Toronto Star: The fact that a member of the Kingston ice-yacht club has challenged or spoken of challenging for the Hudson River pennant, has created quite a stir among ice-yacht owners in this city. Their views upon the matter can be summed up as follows: If Kingston can have an ice-yacht association why cannot Toronto? If Kingston can challenge for the pennant why should not Toronto? And the result of these reflections is that steps are being taken to form a local association. Ned Hanlan is one of the men who is pushing the association idea along.

"There is no reason why it should not be done at once," he said. "Ice boating is an old sport on Toronto Bay and there are men here who can sail a boat against anyone. If Capt. Lee, of Kingston, wants a race, let him come up here and sail against our men. My belief is that some of our skimmers will give him a mile in ten." If Torontonians want to learn a thing ot two about ice-yachts, let them come to Kingston, the home of ice-yachting.

More Will Be Added - The new Pintech gas buoys placed on shoals in the St. Lawrence river the past season have given such good satisfaction that five new ones will be placed next season. They are a wonderful aid to navigation at night.

Here's Something Unusual - Take note of this. On the fourth day of January, 1897, the steamer Chieftain crossed to the city from Garden Island, and steam was raised in the boilers of the steamer Pierrepont preparatory to making a trip to Cape Vincent on Tuesday. Also that the weather was so mild that even light overcoats were cumbersome.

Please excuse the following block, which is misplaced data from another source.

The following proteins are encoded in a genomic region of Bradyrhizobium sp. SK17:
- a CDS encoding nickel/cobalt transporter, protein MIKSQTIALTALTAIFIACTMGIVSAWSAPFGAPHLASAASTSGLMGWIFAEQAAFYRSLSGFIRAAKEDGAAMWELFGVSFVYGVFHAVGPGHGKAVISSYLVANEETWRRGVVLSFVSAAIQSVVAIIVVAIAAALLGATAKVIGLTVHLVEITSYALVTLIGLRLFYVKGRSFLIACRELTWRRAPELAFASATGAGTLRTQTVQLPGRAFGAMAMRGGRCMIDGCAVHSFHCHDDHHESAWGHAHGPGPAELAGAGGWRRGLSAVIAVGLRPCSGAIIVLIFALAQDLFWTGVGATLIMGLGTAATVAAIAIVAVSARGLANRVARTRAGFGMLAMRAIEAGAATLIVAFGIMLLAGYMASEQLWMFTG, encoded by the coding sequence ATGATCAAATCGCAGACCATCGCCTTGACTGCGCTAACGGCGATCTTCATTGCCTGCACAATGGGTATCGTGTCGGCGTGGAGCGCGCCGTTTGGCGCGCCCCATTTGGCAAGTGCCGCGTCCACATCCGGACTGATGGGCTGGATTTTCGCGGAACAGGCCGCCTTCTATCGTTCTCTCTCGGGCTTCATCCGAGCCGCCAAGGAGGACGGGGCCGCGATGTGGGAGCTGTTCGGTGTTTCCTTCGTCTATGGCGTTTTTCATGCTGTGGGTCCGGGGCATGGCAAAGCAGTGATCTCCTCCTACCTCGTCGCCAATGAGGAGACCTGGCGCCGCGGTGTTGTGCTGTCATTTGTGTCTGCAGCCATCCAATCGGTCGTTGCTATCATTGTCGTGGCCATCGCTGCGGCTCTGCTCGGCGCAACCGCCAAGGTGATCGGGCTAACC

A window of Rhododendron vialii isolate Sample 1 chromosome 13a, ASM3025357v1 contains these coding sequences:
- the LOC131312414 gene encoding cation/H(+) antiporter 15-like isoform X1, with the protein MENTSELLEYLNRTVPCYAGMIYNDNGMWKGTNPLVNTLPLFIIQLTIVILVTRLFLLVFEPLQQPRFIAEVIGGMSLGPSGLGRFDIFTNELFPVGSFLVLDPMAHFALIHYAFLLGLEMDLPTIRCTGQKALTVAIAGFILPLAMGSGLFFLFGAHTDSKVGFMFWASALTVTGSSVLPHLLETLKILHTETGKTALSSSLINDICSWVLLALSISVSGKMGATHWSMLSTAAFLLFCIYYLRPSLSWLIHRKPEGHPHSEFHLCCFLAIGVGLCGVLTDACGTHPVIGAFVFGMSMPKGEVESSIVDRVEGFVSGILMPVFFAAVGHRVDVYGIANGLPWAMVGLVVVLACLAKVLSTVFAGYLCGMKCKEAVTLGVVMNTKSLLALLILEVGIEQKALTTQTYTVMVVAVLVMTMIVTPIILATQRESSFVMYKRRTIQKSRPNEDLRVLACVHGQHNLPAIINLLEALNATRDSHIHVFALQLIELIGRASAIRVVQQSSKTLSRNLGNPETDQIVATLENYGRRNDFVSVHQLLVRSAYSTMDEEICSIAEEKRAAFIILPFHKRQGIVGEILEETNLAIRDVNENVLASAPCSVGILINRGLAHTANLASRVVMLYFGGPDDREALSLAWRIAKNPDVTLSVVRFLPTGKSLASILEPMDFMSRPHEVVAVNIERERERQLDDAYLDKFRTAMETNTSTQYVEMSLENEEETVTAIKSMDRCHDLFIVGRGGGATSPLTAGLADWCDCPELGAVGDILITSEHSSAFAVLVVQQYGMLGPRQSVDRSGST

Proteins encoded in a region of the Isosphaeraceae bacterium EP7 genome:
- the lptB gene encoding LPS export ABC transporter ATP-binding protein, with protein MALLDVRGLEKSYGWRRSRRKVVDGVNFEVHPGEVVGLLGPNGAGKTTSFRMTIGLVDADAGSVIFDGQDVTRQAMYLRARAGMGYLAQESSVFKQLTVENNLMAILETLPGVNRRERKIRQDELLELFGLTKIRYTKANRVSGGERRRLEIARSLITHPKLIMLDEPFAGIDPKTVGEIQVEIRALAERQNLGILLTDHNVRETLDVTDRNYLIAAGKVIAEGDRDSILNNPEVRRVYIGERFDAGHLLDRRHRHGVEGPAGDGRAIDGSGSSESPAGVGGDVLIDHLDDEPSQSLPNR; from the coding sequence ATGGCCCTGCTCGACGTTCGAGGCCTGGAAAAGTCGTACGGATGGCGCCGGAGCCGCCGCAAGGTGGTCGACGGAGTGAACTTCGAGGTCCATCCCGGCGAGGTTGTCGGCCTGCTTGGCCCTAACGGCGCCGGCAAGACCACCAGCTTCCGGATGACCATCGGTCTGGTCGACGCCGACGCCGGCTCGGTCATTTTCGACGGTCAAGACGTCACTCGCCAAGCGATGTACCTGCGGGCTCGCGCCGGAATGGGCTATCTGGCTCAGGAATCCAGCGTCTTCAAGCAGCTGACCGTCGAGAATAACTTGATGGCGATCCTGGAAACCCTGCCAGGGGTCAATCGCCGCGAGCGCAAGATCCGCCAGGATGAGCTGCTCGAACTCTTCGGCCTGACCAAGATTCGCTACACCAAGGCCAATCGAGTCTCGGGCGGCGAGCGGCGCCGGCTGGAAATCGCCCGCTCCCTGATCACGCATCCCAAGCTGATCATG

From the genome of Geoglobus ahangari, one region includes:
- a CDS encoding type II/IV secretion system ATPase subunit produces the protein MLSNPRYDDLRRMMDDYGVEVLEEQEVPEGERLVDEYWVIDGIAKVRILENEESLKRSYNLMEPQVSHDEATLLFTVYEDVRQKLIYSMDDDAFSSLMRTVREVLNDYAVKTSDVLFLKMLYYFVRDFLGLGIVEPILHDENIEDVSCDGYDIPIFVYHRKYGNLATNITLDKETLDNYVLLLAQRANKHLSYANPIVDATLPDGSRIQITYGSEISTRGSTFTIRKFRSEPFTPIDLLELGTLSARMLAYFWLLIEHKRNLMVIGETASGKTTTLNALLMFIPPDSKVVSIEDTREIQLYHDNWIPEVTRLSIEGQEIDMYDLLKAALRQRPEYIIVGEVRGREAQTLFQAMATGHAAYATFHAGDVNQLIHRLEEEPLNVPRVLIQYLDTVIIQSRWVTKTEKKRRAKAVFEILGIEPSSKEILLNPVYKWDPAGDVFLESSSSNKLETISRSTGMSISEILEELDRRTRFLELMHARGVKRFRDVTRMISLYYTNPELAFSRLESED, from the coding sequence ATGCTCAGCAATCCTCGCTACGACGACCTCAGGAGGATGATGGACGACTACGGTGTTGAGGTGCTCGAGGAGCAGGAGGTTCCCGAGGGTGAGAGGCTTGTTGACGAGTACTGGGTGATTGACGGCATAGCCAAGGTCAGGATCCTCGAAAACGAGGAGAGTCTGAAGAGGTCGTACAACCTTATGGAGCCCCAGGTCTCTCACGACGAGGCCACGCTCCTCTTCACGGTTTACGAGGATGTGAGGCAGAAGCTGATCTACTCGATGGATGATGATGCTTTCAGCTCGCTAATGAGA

Marine Postal Service - Sailors at this port who have been benefited by the marine postal service at Detroit will be pleased to learn that the service is to be continued and improved. It is proposed by the American government to build a small steamer which will be fitted up with all conveniences and appliances for facilitating the work of this new and important branch of the postal service. Last summer the service was regarded as a success, and the department is anxious to perfect it if possible. All craft passing either up or down the Detroit river are hailed and mail, if any, delivered to those aboard, or taken from the sailors and forwarded as directed.

Navigation Still Open - The steamer Chieftain on her trip across from Garden Island this morning, landed her passengers at the wharf at Rockwood hospital for the insane. No ice was encountered on the way over. The steamer Pierrepont was in readiness for a trip at one o'clock, and it was expected she would venture out during the afternoon.

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2 Jan 1897
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  • Ontario, Canada
    Latitude: 44.22976 Longitude: -76.48098
Rick Neilson
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pd [more details]
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Public domain: Copyright has expired according to the applicable Canadian or American laws. No restrictions on use.
Maritime History of the Great Lakes
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Daily British Whig (Kingston, ON), 2 Jan 1897